For some, retinol can cause peeling and irritation at first. It’s important to start slowly (just a few nights a week), and look for a formulation that is anti-irritating like Renewal Retinol, which incorporates oat extract and silver mushroom to help calm and hydrate skin. Note: While using retinol, you should be extra diligent about applying SPF, and apply retinol only at night before bed.[9] 

 

Tip 6: Consider preventative procedures

If you’ve started to notice effects from the sun or want to take preventative anti-aging measures, there are a few non-surgical procedures that could help. For sun damage issues, an Intense Pulsed Light (IPL) treatment could be appropriate to target specific areas. These non-invasive “photofacials” use broadband light to improve the appearance of sunspots. When used before and after the procedure, Regenerating Skin Nectar helps to improve results, accelerate healing, and maximize lasting benefits.[10]

If fat reduction is your biggest concern, non-surgical body contouring uses heating or cooling devices to help reduce stubborn fat cells. TransFORM Body Treatment can help maximize results and accelerate the removal of broken-down fat cells.[11]

Your 20s is the perfect time to implement a new skincare routine focused on prevention. With a prejuvenation mindset and solid habits in place, you can ensure long-term health for your skin.

 

 References

[1] Ganceviciene, R., et al. (2012, Jul 1). “Skin Anti-Aging Strategies. Dermato-Endocrinology. https://www.ncbi.nlm.nih.gov/pmc/articles/PMC3583892/

[2] “Ways to Get Healthier Looking Skin by Boosting Collagen Levels.” (2017, April 26). Medical News Today. https://www.medicalnewstoday.com/articles/317151

[3] Shagen, S.K., et al. (2012, Jul 1). “Discovering the Link Between Nutrition and Skin Aging.” Dermato-Endocrinology. https://www.ncbi.nlm.nih.gov/pmc/articles/PMC3583891/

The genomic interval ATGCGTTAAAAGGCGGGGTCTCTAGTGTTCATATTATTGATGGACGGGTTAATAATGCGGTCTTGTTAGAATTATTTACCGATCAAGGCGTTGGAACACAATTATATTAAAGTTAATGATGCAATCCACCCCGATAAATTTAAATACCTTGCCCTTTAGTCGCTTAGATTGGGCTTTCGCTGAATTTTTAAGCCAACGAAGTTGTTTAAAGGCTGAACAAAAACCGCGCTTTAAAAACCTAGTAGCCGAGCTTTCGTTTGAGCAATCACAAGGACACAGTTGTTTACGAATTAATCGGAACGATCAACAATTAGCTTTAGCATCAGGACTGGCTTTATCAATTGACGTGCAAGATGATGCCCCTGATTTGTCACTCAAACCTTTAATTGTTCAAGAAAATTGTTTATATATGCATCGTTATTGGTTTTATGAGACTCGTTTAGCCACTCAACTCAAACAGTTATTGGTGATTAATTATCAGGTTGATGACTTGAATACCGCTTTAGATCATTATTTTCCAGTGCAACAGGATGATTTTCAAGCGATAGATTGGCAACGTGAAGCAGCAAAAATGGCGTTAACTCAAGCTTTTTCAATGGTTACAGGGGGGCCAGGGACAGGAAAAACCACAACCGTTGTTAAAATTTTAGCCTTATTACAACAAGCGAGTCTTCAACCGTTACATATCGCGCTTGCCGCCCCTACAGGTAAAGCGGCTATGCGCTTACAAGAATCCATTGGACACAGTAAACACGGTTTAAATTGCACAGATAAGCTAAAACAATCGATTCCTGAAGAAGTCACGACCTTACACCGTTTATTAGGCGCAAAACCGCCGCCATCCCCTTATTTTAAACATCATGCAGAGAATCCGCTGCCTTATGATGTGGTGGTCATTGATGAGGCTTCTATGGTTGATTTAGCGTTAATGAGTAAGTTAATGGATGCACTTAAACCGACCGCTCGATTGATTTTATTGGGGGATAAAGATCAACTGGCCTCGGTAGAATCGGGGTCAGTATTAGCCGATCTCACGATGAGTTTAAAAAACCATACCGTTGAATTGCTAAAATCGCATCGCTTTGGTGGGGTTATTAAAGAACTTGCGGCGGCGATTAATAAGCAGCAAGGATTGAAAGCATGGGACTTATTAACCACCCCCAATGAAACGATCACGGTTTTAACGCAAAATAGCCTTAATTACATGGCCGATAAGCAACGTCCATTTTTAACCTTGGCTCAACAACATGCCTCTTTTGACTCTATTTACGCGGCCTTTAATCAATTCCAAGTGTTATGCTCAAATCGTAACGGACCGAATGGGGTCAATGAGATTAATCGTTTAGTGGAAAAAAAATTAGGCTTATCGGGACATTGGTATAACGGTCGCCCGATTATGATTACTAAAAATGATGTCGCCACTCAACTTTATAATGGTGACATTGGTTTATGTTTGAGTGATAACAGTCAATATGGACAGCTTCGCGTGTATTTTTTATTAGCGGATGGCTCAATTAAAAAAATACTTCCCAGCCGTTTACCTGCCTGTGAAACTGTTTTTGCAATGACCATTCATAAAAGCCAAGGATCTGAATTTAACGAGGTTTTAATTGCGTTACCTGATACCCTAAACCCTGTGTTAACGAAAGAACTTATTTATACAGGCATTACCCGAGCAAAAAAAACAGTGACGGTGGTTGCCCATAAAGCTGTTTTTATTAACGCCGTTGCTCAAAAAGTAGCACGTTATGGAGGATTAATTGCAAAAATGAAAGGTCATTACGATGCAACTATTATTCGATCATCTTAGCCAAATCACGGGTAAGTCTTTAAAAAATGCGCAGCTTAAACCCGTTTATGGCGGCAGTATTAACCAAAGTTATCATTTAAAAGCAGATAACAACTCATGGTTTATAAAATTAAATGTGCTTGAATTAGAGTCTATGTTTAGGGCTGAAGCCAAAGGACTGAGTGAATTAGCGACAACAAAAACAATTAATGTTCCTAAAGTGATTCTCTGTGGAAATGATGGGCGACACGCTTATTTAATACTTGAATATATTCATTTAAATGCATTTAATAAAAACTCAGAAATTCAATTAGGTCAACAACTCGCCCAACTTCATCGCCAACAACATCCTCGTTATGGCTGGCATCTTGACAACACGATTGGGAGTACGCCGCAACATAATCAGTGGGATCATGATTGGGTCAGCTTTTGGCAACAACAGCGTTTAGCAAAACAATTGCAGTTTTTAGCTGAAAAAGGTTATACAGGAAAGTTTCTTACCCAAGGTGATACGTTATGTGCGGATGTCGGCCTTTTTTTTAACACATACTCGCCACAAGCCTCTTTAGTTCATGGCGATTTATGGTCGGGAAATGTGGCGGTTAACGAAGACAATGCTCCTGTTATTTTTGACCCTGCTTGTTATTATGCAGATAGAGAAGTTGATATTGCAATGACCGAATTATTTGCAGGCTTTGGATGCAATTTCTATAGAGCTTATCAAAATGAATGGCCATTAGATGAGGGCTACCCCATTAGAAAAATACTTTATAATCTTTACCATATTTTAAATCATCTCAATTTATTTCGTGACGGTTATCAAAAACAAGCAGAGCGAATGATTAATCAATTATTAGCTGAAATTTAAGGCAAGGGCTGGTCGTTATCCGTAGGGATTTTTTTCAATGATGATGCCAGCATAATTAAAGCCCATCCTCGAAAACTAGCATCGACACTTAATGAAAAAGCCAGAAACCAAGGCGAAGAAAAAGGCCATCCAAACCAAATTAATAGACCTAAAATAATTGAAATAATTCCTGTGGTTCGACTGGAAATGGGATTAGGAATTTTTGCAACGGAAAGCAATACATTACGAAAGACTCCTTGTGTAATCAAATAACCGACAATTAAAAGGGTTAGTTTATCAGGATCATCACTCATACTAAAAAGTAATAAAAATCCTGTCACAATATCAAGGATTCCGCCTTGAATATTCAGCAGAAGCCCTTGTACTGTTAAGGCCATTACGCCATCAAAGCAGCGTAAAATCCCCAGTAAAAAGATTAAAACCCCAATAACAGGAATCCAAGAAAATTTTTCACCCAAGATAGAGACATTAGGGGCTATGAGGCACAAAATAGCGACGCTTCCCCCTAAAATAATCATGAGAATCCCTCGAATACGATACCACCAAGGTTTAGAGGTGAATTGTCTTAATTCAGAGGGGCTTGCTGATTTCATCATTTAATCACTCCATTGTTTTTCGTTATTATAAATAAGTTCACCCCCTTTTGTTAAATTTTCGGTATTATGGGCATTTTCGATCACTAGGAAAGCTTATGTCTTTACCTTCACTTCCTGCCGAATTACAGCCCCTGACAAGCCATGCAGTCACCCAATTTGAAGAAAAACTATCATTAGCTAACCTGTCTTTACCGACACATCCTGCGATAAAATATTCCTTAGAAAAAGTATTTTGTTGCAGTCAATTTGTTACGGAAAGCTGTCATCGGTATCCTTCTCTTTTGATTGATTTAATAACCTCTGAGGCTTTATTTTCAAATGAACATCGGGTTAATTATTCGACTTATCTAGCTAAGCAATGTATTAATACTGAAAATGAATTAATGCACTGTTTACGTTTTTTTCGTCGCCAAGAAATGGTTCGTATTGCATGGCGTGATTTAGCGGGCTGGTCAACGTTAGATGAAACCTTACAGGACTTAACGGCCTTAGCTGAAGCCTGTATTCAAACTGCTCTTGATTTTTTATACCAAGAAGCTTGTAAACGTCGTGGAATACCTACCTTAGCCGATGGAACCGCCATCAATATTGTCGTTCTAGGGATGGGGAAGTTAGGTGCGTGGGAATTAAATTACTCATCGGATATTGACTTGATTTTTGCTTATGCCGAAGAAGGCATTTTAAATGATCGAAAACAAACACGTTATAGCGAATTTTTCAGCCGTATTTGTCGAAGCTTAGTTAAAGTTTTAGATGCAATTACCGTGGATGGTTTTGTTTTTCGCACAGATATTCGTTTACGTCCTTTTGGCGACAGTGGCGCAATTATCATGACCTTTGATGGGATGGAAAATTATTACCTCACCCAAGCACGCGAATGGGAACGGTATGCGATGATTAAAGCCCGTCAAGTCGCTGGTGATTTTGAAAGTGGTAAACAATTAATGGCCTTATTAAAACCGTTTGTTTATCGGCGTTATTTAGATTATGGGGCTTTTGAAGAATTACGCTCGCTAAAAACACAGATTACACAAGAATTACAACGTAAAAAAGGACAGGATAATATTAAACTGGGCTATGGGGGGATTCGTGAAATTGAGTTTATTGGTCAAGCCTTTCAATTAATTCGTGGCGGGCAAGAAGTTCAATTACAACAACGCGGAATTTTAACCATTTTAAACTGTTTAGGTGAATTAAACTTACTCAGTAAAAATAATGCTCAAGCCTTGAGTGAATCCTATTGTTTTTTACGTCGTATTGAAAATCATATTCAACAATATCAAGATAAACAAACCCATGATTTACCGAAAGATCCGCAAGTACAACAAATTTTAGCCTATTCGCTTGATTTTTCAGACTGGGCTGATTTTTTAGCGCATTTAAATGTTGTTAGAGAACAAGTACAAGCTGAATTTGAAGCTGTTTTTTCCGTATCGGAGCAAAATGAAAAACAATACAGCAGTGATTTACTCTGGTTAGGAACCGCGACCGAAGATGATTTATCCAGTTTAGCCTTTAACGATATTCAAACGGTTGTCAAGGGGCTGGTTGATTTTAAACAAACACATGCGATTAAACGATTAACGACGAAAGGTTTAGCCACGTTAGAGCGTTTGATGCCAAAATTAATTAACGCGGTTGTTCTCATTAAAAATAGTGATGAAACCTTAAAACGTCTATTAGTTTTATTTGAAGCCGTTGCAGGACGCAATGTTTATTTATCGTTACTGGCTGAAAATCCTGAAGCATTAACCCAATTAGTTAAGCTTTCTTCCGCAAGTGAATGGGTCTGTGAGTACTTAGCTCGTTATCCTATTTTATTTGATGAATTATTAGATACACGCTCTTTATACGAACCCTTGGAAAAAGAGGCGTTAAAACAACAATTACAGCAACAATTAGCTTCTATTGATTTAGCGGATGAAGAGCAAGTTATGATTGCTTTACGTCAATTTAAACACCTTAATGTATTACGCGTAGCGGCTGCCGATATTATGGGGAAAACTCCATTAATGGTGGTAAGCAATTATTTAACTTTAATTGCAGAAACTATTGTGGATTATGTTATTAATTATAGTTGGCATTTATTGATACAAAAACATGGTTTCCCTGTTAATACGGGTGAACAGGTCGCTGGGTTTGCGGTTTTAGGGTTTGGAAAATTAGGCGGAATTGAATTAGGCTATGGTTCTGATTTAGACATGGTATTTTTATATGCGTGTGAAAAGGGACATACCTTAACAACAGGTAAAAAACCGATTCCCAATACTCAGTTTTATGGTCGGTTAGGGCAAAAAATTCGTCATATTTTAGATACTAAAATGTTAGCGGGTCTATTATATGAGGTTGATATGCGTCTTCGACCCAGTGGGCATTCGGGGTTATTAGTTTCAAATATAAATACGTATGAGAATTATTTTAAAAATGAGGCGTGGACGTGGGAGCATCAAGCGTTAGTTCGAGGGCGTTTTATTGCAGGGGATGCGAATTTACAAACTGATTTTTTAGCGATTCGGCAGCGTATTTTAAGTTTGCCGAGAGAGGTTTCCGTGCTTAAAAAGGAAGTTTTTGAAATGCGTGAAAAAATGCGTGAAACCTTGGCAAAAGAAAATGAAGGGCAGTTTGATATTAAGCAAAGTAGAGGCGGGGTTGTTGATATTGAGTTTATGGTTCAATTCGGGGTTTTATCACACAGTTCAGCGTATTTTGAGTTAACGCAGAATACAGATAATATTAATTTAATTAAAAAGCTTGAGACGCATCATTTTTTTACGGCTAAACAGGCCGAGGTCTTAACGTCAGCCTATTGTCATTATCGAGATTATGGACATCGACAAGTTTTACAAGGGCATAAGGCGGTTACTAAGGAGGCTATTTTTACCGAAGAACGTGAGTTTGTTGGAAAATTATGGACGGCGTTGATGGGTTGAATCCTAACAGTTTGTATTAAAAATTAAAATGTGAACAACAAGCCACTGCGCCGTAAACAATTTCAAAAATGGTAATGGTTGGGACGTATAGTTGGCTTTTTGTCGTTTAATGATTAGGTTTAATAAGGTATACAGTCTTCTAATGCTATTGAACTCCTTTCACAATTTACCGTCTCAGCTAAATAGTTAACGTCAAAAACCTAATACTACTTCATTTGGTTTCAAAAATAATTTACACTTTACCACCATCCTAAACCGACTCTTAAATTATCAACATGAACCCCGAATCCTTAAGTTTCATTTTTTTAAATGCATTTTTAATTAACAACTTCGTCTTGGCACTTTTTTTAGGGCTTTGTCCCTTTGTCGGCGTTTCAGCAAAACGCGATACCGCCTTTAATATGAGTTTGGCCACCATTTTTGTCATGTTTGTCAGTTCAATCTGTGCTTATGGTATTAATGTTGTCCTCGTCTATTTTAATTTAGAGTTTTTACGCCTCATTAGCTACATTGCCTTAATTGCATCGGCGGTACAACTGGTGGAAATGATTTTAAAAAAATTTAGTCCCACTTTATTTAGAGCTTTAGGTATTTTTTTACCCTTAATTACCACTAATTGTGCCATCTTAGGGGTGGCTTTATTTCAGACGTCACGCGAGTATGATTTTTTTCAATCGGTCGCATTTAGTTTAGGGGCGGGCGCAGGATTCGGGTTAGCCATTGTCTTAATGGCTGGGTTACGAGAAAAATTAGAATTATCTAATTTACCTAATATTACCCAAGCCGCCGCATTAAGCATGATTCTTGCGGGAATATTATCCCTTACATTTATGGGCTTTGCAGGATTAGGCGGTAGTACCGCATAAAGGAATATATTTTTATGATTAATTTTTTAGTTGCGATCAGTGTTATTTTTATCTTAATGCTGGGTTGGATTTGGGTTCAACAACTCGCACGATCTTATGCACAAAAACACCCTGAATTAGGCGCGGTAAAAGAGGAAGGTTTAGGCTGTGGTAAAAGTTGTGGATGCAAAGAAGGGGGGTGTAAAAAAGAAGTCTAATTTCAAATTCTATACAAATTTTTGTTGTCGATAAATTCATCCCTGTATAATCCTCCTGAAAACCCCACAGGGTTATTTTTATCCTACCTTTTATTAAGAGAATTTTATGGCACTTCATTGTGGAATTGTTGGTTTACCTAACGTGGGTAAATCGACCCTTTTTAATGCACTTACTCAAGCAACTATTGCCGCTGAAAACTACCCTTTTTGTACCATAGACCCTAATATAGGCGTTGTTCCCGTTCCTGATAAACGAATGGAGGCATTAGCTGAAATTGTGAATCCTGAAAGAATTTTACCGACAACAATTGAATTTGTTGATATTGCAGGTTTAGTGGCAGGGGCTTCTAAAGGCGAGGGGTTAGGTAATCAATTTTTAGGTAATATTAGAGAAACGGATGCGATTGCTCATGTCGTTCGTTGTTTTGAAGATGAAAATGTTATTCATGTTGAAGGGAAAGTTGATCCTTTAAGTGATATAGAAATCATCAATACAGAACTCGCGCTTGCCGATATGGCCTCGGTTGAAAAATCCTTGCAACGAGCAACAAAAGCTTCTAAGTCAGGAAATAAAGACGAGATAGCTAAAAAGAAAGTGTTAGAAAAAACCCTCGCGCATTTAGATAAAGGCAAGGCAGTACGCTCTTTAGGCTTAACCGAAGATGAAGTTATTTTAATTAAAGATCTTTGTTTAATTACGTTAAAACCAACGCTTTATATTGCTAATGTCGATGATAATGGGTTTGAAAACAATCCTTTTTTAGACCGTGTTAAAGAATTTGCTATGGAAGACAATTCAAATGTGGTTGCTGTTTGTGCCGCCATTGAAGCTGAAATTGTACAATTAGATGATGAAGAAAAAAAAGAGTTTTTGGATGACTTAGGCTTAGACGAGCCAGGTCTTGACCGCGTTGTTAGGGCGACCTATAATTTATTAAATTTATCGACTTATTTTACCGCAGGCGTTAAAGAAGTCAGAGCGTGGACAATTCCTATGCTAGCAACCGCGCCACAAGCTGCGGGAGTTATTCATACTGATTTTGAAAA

[4] Widgerow, A., et al. (2014, April 15). “Extracellular Matrix Modulation: Optimizing Skin Care and Rejuvenation Procedures.” Journal of Drugs in Dermatology. https://pubmed.ncbi.nlm.nih.gov/27050707/

[5] “Photoaging: What You Need to Know About the Other Kind of Aging.” (2019, Jan 10). Skin Cancer Foundation. https://www.skincancer.org/blog/photoaging-what-you-need-to-know/

[6] “5 Sneaky Ways You’re Being Exposed to the Sun’s UV Rays.” (2017, May 10). Skin Cancer Foundation. https://www.skincancer.org/blog/sneaky-ways-youre-being-exposed-to-the-suns-uv-rays/

[7] “Wrinkles.” (2019, Dec 18). Mayo Clinic. https://www.mayoclinic.org/diseases-conditions/wrinkles/symptoms-causes/syc-20354927

[8] Mukherjee, S., et al. (2006, Jan 4). “Retinoids in the Treatment of Skin Aging: An Overview of Clinical Efficacy and Safety.” Clinical Interventions in Aging. https://pubmed.ncbi.nlm.nih.gov/18046911/

[9] “When Beauty Products can Cause Skin Sensitivity.” (2018, Nov 16). Skin Cancer Foundation. https://www.skincancer.org/blog/when-beauty-products-cause-sun-sensitivity/

[10] Robinson, D.M. & Frulla, A.P. (2017, Jul 1). “Randomized, Split-Face/Décolleté Comparative Trial of Procedure Enhancement System for Fractional non-Ablative Laser Resurfacing Treatment.” Journal of Drugs in Dermatology. https://pubmed.ncbi.nlm.nih.gov/28697226/

[11] Moradi, A. (2020, Feb 3). “A Randomized Double-Blind Trial Evaluating the Efficacy and Tolerability of Topical Body Treatment with TriHex Technology ® Combined with Abdomen Cryolipolysis or Radiofrequency Procedures.”  Journal of Drugs in Dermatology. https://pubmed.ncbi.nlm.nih.gov/32009299/

Article Reviewed by Wendy Johnson
Wendy Johnson

Vice President, Marketing

Wendy Johnson brings to Alastin Skincare over 22 years of pharmaceutical, biotechnology, and aesthetics industry experience in various sales, training, marketing and thought leader development roles.

After spending 10 years in gastroenterology at Tap Pharmaceuticals and Prometheus Laboratories, with sales and marketing oversight for in-line and pre-launch products, Mrs. Johnson transitioned to an aesthetic career at SkinMedica in 2004. While there, she was responsible for marketing one of the top 2 branded prescription hydroquinones, launching a leading branded low potency steroid, and oversight of the acne franchise line extensions.

In 2010, Wendy joined Merz North America where she developed and managed the Physician Relations department in support of injectable, topical and device business units under Medical Affairs, before transitioning into managing a Regional Aesthetics Marketing team.